Perspective. It’s our keyword for today. Along the journey of finding who we are, we gain perspective. Our worldview, our beliefs, and our actions are shaped by our perspective and how we finish this race befalls upon its shoulders.
Along with perspective comes patience. Patience with others but also patience with ourselves. As much as we would love to have quick-fixes and easy adjustments, the honest truth is that neither of those things exists. Perspective takes time and time takes patience. Today’s entry into our project illuminates that fact perfectly.
My father, Jeff, a man whom I trust and respect with my whole heart, is our guest author for today. He is a pastor in Southern Michigan, has been married for almost 25 years, and grew up in a home that was less than ideal. He’s struggled through depression but he ultimately found victory. I don’t want to take away from his story so without further adieu, we hope you enjoy!
If you could see your life from, let’s say, 10,000 feet in the air and peer into a day in the life of…YOU, how might you see yourself and your life differently? If while viewing your own life from 10,000 feet you had the ability to view another person’s life in a different culture, let’s say somewhere in Africa, at the same time and could compare your life with their life how might you see yourself differently?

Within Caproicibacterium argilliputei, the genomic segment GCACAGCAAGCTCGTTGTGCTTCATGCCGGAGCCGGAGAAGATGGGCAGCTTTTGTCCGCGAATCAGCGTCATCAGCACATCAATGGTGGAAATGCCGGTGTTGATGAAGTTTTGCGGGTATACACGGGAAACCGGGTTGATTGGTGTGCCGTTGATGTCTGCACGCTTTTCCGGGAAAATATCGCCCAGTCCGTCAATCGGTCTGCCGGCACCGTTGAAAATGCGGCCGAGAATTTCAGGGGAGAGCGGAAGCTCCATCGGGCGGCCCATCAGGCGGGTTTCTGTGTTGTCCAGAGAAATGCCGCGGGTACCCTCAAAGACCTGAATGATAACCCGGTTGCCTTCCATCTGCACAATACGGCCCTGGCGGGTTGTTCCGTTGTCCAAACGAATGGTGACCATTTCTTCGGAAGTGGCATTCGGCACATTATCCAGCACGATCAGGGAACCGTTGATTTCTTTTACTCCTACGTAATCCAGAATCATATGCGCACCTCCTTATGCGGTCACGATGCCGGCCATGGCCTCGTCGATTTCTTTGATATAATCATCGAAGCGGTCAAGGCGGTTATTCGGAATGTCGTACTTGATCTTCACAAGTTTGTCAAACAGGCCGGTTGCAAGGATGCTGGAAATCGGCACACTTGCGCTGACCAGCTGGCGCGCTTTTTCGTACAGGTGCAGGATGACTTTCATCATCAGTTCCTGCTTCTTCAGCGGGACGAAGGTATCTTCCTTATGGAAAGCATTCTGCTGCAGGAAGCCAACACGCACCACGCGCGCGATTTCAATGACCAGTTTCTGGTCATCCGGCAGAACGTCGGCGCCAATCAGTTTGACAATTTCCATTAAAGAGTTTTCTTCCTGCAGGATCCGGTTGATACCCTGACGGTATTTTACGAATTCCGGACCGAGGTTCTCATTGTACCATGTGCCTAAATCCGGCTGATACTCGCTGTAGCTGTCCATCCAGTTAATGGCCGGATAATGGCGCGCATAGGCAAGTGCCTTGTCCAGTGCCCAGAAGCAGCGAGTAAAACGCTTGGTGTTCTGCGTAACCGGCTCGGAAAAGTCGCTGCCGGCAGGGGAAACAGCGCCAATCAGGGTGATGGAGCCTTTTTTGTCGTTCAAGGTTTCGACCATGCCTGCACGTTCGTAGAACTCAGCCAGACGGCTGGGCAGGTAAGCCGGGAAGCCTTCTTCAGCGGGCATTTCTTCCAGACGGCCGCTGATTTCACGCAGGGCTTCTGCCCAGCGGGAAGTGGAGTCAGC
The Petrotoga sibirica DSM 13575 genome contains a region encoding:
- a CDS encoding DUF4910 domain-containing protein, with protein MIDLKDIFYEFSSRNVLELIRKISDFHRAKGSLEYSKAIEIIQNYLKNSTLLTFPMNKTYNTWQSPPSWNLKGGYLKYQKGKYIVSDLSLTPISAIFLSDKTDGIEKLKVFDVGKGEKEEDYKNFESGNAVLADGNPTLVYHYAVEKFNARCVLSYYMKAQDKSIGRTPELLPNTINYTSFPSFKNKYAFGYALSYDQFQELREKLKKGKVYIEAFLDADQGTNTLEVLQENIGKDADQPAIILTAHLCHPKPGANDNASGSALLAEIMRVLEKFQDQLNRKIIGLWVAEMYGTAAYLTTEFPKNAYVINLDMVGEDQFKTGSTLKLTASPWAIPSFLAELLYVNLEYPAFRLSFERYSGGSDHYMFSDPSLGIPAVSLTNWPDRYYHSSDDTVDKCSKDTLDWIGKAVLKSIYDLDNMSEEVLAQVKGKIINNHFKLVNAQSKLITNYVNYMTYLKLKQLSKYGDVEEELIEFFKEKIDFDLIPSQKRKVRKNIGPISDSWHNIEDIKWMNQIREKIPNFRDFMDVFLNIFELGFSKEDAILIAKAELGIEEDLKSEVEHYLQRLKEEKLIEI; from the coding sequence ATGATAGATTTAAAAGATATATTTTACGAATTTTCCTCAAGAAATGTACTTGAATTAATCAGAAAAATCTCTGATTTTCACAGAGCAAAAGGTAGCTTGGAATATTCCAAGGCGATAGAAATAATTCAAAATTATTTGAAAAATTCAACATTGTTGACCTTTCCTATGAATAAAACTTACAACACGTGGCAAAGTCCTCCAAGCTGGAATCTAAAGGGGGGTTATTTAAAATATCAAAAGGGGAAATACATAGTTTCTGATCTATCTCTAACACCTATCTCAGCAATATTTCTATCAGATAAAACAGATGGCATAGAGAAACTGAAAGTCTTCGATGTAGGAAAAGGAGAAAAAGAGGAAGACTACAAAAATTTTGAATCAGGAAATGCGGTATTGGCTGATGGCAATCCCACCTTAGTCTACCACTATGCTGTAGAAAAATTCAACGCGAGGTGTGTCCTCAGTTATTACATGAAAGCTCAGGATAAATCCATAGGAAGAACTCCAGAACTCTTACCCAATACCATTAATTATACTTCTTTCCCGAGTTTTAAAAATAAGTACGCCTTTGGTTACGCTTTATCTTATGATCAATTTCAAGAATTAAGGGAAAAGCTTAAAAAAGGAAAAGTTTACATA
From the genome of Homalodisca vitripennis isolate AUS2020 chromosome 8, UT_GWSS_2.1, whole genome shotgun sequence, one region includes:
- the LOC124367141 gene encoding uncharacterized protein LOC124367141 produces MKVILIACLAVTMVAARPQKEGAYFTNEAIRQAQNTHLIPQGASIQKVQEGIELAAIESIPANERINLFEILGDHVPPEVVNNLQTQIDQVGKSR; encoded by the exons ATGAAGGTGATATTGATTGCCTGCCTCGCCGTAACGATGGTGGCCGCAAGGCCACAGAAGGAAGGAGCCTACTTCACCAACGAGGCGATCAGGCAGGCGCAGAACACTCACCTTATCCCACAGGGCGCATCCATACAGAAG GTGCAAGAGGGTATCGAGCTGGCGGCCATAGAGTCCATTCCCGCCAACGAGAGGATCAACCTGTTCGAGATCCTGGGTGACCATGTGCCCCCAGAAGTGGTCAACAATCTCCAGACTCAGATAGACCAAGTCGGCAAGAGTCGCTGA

My point is that we are all, to some extent, prisoners of our own limited perspective. What would it take to broaden our perspective and give us a different “take” on who we are and where we’re headed? One answer could be to take a trip overseas to see life in a vastly different culture. This will lend itself to, at least momentarily, impacting us and possibly making us thankful for all of the blessings that we have. In fact, sometimes we don’t even have to leave our culture to gain this effect. We can simply make ourselves available to serve others right here around us who are less fortunate than we are.
Another way to broaden our perspective simply comes with time and experience. When we’re young (I’m not so young anymore), every trial, every negative circumstance tends to be the “end of the world.” Age and experience have ways of adding perspective to life that sometimes can’t be gathered without the simple and yet costly thing we all covet, but can’t truly save: TIME. As the old song goes (yes, I’m dating myself here), “Time keeps on tickin’, tickin’, tickin’ into the future…”